Embracing Fear

My client, Paul, had a voice of a news broadcaster- strong, powerful, and pleasant.  He had engaged me as his coach because he had been passed over for promotion several times and he was frustrated.

Because Paul had such a wonderful voice it surprised me when in the course of our coaching Paul admitted that he was afraid to speak in large groups so at meetings he was often silent.  When asked to speak at a conference Paul found logical reasons why he could not do it.  He suddenly realized that his fear was holding him back.

How and where do you experience fear?  I am not asking what causes fear.  I’m asking where you feel it.  For example I feel fear in my stomach.  I lose my appetite and feel nauseated.  Sometimes my heart pounds loud and fast.  It is the same feeling I experience when I am worried, discouraged, or anxious about something.

In his book The Fifth Discipline Peter Senge talks about creative tension.  He says, “The juxtaposition of vision (what we want) and a clear picture of current reality (where we are relative to what we want) generates what we call “creative tension”:  a force to bring them together, caused by the natural tendency of tension to seek resolution”  He also tells us that creative tension often leads us to feel the same emotions associated with anxiety. Those emotions are not creative tension itself.  They are the emotional tension.

Since our natural tendency with tension is to seek resolution, when we do something to generate “creative tension” and feel those emotions many of us will just stop what is causing the tension and do something else.  Thus Paul often considered speaking in a group but felt that tension and made an excuse that the time was not right or he did not need to do it.  In a sense he was lowering his vision – not a way to grow professionally.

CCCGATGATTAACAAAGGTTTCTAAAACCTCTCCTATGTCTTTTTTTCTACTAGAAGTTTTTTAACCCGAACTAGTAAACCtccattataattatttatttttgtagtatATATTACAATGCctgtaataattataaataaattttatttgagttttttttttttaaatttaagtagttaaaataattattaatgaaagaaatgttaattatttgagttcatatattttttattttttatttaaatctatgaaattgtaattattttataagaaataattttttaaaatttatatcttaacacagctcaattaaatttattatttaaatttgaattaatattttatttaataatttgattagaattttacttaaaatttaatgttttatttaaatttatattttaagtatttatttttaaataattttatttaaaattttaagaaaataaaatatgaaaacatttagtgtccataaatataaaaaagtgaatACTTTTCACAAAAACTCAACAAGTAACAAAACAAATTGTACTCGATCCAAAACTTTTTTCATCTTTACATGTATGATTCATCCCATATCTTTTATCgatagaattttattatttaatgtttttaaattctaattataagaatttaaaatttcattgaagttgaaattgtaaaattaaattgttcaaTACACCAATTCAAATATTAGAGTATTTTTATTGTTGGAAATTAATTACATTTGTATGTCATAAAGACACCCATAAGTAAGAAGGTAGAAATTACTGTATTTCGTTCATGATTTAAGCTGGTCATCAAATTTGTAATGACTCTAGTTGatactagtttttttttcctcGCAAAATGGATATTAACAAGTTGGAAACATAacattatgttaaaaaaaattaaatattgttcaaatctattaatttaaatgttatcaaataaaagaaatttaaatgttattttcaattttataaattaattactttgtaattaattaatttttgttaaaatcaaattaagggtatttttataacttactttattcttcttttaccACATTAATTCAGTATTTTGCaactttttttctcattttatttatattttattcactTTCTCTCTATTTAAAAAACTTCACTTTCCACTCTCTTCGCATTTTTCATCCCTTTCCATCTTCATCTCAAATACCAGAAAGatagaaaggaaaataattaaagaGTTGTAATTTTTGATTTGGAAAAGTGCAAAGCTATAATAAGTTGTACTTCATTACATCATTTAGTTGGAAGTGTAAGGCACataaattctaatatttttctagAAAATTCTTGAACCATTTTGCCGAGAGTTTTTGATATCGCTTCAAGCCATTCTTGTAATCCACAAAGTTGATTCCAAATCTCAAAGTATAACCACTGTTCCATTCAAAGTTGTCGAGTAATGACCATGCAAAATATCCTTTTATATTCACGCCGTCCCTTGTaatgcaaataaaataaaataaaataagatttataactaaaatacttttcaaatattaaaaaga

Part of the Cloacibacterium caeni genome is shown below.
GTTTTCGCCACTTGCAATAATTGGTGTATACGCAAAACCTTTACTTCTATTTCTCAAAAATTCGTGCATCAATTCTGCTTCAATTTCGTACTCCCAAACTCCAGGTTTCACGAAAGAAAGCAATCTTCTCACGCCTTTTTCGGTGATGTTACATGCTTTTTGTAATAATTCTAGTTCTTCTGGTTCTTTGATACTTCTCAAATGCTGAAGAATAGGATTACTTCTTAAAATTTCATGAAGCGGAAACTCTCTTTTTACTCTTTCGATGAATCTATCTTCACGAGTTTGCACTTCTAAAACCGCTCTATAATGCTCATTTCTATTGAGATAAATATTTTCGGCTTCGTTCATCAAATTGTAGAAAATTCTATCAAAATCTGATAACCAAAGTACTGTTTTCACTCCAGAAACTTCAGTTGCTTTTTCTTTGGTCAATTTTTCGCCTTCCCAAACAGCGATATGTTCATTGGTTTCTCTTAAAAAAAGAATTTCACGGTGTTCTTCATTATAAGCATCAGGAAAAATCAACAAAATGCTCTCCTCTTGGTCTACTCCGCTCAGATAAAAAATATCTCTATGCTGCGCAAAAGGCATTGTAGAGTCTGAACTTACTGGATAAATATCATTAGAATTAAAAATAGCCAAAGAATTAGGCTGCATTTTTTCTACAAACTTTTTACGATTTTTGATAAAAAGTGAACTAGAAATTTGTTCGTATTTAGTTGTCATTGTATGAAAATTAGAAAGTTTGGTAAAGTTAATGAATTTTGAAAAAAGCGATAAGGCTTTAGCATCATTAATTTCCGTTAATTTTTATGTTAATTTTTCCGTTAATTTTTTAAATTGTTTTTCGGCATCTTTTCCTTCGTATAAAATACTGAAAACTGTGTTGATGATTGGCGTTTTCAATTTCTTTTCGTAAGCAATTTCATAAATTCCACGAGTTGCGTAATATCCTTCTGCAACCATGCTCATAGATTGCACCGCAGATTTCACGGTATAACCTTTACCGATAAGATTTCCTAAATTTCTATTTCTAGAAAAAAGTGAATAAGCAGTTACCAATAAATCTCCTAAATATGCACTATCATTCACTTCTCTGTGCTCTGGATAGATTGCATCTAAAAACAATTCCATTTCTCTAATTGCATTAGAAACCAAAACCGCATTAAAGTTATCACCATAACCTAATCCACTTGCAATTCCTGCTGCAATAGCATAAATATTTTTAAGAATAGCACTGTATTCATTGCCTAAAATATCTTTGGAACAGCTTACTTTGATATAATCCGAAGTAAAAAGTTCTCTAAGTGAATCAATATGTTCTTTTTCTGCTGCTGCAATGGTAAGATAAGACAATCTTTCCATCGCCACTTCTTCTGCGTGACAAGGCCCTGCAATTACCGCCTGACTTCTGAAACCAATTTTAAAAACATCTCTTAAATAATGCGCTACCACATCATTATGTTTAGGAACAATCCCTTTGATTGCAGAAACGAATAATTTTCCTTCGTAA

So what can you do to accept that fear will in fact be with you as you try something that makes you tremble?  Maybe just knowing that it is normal to feel it and move on.  For me the suggestion made by Susan Jeffers in Feel the Fear and Do it Anyway makes sense.  She says, “What matters now is that you begin to develop your trust in yourself, until you reach the point where you will be able to say, WHATEVER HAPPENS TO ME, GIVEN ANY SITUATION, I CAN HANDLE IT!”

Knowing you can handle it will not make the emotional feelings go away.  Hopefully it will however give you the resources to go for it!

My client discovered that his real concern was that his comments or presentation would not be perfect.  Once he realized that even if he made a mistake he could handle the resulting questions or suggestions he was able to move forward.  Finding what your fear really is about and then realizing you can in fact handle whatever comes up is the key to moving forward.

Action Steps

1.   Select something that you fear doing.

2.   Look at it objectively.  Is it worth doing? Will it move you toward your vision? Can you pinpoint the real fear?  How will you handle it?

3.   If possible break it into simpler steps.  (My client spoke in small meetings before he got up to present in front of a larger department.)

4.   Find your own special ways to alleviate the emotional tension without giving up on your goal. (Some ideas: meditation, exercise, deep breathing, getting support from friends, remembering other times that you have overcome fear etc.)

5.   Watch your language – saying ‘I can’t’, ‘I hope’, ‘I should’ or ‘if only’ is language of the victim.  Use powerful language that shows you are in control.  For example: I won’t, I know, I could, or next time.

Need some help overcoming your fear?  A coach can help.  I have worked with many clients on a variety of fears.  Some examples of fears my clients have had are:  fear of making a presentation, fear of cold calling, fear of changing jobs, fear of starting a business, fear of making a bad decision and many others.  What do you fear that is getting in the way of your success?  Call me at 781-598-0388 to discuss working together.




Comments are closed.